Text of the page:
The Terminal, (AKA CLI, or “Command-Line Interface”) is super-powerful and allows you to interface directly with the underlying workings of your operating system. It’s pretty essential you learn how to use the Terminal if you’re going to be developing software or doing any more advanced operations within your operating system as many operations are done exclusively through the Terminal.

In this post, I’ll give you a quick run-down on how to navigate your file system in Terminal. At the end, there is a bonus tip for altering the appearance of your Terminal to make things more efficient for you.

Opening Terminal

You can find Terminal by going to your /Applications/Utilities/ directory in Finder.

Terminal App Icon
Terminal App Icon
Alternatively, you can open it by pressing cmd + space on your keyboard to bring up Spotlight Search, and begin typing terminal. When the application shows, just press enter and up pops the Terminal.

When you open your Terminal, you’ll be greeting with a screen similar to this one:

Terminal Window
Terminal Window

Starting Components Explained

The first part of input prompt, before the colon, is your computer’s name. This can be changed to whatever you want in System Preferences > Sharing.

Computer Name
Computer Name

The tilde (~) represents your home directory.

Home Directory
Home Directory

And finally, the part before the dollar sign ($) is the name of the user account you’re logged in as.

User Name
User Name

You perform actions in Terminal by inputting a command and pressing enter. Here, I will go through the basics of navigating Terminal with some of the most common commands.

Start by typing ls into Terminal and pressing enter.

ls command
ls command
ls is the command for “listing directory contents”. As you are in your home directory, the ls command will show you all the directories inside of your Home directory.

Let’s move into one of the folders. You do this with the cd command. Simple type cd and the folders name, like so:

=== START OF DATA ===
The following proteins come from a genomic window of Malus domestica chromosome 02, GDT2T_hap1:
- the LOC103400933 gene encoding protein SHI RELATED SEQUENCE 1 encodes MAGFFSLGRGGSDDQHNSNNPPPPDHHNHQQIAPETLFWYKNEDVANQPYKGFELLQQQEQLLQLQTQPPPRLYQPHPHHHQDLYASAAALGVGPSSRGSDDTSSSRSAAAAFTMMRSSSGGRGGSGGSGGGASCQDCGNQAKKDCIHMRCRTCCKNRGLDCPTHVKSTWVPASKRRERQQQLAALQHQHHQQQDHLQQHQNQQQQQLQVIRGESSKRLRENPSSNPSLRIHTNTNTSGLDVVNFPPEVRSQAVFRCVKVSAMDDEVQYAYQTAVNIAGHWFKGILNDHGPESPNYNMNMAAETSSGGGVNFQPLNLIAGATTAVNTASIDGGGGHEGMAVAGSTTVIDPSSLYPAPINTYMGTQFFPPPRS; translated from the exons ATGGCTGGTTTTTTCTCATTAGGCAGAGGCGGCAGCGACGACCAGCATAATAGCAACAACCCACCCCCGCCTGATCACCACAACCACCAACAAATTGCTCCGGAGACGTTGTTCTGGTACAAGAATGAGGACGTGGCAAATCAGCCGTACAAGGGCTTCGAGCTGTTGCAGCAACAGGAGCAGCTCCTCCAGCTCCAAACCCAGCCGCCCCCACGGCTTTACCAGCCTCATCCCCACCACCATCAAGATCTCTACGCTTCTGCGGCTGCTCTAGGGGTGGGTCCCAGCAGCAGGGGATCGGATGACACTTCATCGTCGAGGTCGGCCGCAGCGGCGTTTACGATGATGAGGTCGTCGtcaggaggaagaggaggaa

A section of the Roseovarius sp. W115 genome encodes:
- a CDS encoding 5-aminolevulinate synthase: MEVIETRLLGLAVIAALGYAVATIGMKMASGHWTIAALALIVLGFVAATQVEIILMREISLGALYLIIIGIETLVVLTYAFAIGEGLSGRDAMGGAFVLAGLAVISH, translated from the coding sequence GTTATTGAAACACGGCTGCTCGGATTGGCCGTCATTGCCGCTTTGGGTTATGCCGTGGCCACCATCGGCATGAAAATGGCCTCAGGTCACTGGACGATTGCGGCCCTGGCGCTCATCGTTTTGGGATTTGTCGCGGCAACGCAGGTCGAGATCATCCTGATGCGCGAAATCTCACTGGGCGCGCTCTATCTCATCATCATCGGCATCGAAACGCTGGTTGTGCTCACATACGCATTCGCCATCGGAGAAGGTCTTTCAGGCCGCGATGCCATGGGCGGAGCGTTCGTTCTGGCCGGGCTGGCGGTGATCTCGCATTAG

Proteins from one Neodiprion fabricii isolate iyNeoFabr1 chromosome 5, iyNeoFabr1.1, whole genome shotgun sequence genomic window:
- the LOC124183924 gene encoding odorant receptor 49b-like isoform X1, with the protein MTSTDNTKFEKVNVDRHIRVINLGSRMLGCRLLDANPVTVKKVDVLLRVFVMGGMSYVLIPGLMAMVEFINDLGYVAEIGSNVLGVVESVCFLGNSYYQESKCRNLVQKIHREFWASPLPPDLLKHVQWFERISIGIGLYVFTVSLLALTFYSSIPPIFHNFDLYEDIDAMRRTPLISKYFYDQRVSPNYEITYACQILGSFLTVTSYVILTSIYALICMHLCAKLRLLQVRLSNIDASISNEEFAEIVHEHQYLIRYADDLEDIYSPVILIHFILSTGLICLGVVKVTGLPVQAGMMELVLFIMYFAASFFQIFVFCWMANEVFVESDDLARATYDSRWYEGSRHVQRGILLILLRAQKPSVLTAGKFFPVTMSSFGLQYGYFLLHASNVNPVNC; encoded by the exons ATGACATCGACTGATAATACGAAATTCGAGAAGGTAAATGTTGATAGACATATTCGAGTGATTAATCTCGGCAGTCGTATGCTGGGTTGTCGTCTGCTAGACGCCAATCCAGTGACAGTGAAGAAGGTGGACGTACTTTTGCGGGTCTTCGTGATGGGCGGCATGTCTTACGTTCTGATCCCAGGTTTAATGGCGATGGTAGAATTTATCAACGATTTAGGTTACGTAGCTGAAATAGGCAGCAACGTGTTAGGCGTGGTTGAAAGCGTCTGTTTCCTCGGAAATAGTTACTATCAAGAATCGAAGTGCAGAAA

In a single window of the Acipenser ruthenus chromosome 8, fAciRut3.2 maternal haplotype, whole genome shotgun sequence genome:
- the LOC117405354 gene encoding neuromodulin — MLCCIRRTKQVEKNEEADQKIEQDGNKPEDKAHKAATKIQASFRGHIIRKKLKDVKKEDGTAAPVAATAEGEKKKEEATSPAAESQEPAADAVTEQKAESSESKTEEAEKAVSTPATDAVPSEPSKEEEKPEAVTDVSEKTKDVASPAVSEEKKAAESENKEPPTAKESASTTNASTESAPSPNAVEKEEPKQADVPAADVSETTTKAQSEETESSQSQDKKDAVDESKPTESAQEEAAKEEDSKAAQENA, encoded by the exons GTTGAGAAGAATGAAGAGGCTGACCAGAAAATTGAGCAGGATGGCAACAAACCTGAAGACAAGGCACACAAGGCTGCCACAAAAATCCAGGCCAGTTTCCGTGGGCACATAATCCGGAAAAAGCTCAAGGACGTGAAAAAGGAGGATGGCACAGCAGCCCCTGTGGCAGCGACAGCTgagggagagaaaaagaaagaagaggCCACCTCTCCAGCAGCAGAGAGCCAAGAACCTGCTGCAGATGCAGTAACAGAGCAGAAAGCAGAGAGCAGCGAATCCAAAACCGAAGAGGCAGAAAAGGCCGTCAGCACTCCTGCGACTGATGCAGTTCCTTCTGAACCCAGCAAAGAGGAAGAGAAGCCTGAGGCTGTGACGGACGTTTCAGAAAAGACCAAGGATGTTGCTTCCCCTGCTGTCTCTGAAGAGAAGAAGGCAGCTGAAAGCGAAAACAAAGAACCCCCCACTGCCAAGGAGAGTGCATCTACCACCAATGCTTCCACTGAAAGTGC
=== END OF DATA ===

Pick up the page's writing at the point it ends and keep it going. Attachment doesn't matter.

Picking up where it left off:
cd command
cd command

While a “folder” and “directory” are not exactly the same thing, please note that in this tutorial, the terms may be used interchangably, and in general, they refer to practically the same thing.

As you can see now, instead of being in your Home (~) directory, you’re now in your Documents directory.

Documents Directory
Documents Directory

If you want to make a new directory inside Documents, you use the mkdir, followed by a space, followed by the name of the new directory you want to create. In this example, we type mkdir blog.

mkdir command
mkdir command

If you ls now, you see there is a new directory inside of Documents

ls command
ls command again

If you type pwd now and press enter, you can confirm the full path of where you are inside Terminal. pwd stands for “Print Working Directory”.

pwd command
pwd command

To delete the blog directory you just created, you type rm -R followed by the name of the directory. Confirm the directory is gone by using the ls command once again.

Empty Directory
Empty Directory

Be careful when using the rm -R command, as this will delete your directory, plus all of its contents… for good, without confirmation. There is no “Trash Can” in Terminal.

The -R is what is called an “Option”, “Switch” or “Argument”. Commands usually have many Options avialable. To find out more about any command in Terminal, you can do so by typing man (for Manual), followed by the command. This opens up the manual page for the command, where you can read about all the options.

man command
man command

Exit the manual by pressing q.

Finally, to move up one directory, just type cd .. and you’ll move up a directory. Alternatively, if you want to go back to your Home directory from anywhere, just type cd ~.

cd .. command
cd .. command

This concludes the basic Terminal Navigation tutorial. Following is a bonus tip I promised you…

Bonus Terminal Tip

Normally when you use Terminal, you’re presented with this screen, as you saw from the beginning of this tutorial.

Terminal Window
Terminal Window

This contains unnecessary information when using Terminal on a daily basis, so with a very simple command, you can hide the computer name and username in your Terminal. Producing this instead:

Minimal Terminal
Minimal Terminal

I think you’d agree, this makes things a lot more tidy for you and removes additional clutter and distraction – Minimalist.

To accomplish this, simply type (or copy & paste) this command into Terminal and press enter. After this, open a new Terminal window by pressing cmd + n to see your new Terminal prompt.

echo "export PS1='\W \$ '" >> ~/.bash_profile

What this commands does is it appends the line export PS1'\W \$' into a hidden system file in your Home directory called .bash_profile. This file controls what is presented to you when you open a new Terminal window.

Conclusion

This is only barely touching the surface of what can be accomplished in Terminal. As I said before, getting familiar with the Terminal is essential if you’re interesting in going deeper into what is possible with your computer. In other words… becoming a Power User. I hope this tutorial can help you in making those first steps.